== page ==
- Quercetin Dihydrate. The best natural anti-inflammatory and an important antioxidant, this plant flavonoid works synergistically with ascorbate to quell inflammation and enhance tissue repair. (7, 8) A common dose of quercetin in the dihydrate form is 500 to 2,000 mg per day.
- Vitamin D. Insufficient levels of this key pro-hormone are linked to arthritis of all types. Supplement with enough vitamin D3 to achieve a 50 to 60 ng/ml blood level of 25(OH)D. (9)
- Omega-3 fats (fish oils, EPA and DHA). The ancient anti-inflammatory essential fat. Supplement with 2,000 to 3,000 mg daily of omega-3 fats (EPA and DHA combined).
- Ley, S. H., et al. 2014. Associations between red meat intake and biomarkers of inflammation and glucose metabolism. American Journal of Clinical Nutrition 99(2):352-360.
- Hartley, C., et al. 2020. High-impact exercise increased femoral neck bone density with no adverse effects on imaging markers of knee osteoarthritis in postmenopausal women. Journal of Bone and Mineral Research 35(1):53-63.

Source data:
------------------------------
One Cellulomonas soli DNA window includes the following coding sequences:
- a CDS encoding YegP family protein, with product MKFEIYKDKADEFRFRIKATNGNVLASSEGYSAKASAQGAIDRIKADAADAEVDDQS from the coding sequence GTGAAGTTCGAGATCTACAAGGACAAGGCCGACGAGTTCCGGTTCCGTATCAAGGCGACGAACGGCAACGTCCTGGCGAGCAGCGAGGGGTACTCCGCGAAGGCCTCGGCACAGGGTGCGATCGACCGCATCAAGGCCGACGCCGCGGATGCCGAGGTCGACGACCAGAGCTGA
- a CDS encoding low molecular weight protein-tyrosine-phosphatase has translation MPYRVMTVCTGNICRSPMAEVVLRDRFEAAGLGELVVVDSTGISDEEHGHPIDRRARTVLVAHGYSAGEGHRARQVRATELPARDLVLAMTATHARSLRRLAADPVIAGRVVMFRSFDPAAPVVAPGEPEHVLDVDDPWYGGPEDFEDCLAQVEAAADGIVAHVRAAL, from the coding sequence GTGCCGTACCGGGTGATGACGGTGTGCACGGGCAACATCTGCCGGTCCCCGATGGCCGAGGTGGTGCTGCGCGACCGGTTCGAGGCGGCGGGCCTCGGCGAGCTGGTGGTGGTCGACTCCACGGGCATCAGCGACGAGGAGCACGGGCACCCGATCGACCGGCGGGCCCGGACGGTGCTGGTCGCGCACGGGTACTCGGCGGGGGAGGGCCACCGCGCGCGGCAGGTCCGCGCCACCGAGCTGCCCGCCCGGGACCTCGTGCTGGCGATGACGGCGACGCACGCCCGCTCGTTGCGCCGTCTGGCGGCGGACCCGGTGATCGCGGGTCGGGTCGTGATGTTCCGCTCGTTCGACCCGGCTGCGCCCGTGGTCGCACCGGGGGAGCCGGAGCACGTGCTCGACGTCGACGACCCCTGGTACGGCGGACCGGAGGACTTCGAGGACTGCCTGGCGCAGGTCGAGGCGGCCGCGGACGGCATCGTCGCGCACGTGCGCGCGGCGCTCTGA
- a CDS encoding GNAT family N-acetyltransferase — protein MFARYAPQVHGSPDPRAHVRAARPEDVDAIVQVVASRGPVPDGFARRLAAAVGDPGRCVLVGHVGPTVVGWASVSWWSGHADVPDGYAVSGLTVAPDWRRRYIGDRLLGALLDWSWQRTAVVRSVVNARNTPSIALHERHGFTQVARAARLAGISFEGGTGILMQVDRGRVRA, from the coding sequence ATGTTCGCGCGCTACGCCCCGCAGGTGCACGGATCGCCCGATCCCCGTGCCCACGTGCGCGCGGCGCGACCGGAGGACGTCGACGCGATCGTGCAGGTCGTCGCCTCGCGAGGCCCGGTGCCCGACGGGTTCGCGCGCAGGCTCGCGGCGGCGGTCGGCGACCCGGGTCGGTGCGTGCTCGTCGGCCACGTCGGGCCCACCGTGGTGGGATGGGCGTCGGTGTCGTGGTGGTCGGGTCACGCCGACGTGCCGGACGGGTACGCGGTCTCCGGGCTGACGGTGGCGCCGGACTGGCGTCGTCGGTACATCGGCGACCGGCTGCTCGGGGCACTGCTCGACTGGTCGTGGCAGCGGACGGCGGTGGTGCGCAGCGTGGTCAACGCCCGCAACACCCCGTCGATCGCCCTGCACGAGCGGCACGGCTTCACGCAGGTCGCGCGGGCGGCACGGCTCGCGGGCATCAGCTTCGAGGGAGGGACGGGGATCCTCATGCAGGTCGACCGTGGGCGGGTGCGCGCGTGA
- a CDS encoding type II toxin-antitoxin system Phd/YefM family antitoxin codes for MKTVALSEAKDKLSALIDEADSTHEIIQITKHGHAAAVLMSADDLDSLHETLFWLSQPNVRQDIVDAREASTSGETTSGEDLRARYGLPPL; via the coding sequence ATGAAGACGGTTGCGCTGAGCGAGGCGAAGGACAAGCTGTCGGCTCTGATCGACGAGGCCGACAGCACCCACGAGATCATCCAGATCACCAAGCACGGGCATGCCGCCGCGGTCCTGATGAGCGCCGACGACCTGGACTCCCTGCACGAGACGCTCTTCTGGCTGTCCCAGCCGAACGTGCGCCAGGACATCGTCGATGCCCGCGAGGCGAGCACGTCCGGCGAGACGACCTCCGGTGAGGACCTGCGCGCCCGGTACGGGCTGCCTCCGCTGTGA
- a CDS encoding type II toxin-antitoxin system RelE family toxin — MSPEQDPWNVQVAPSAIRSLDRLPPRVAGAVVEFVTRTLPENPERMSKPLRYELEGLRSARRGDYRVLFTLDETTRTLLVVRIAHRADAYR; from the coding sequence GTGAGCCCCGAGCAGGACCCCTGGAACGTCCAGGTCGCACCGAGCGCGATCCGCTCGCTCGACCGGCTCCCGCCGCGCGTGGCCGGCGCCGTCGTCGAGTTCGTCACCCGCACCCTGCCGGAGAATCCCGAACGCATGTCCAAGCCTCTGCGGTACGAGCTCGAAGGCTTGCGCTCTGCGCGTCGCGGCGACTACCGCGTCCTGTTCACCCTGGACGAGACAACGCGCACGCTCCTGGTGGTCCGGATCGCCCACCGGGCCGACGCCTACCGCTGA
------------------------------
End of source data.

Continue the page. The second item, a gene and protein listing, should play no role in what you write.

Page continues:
- Turner, M. N., et al. 2020. The role of resistance training dosing on pain and physical function in individuals with knee osteoarthritis: A systematic review. Sports Health 12(2):200-206.
- Hurkmans, E., et al. 2009. Dynamic exercise programs (aerobic capacity and/or muscle strength training) in patients with rheumatoid arthritis. Cochrane Database of Systemic Reviews 2009(4):CD006853.
- Maroon, J.C., and J. W. Bost. 2006. Omega-3 fatty acids (fish oil) as an anti-inflammatory: An alternative to nonsteroidal anti-inflammatory drugs for discogenic pain. Surgical Neurology 65(4):326-331.
- Simopoulos, A. P. 2006. Evolutionary aspects of diet, the omega-6/omega-3 ratio and genetic variation: Nutritional implications for chronic diseases. Biomedicine & Pharmacotherapy 60(9):502-507.
- Javadi, F., et al. 2017. The effect of quercetin on inflammatory factors and clinical symptoms in women with rheumatoid arthritis: A double-blind, randomized controlled trial. Journal of the American College of Nutrition 36(1):9-15.
- Valsamidou, E., et al. 2021. Dietary interventions with polyphenols in osteoarthritis: A systematic review directed from the preclinical data to randomized clinical studies. Nutrients 13(5):1420.
- Heidari, B., et al. 2011. Association between serum vitamin D deficiency and knee osteoarthritis. International Orthopaedics 35:1627-1631.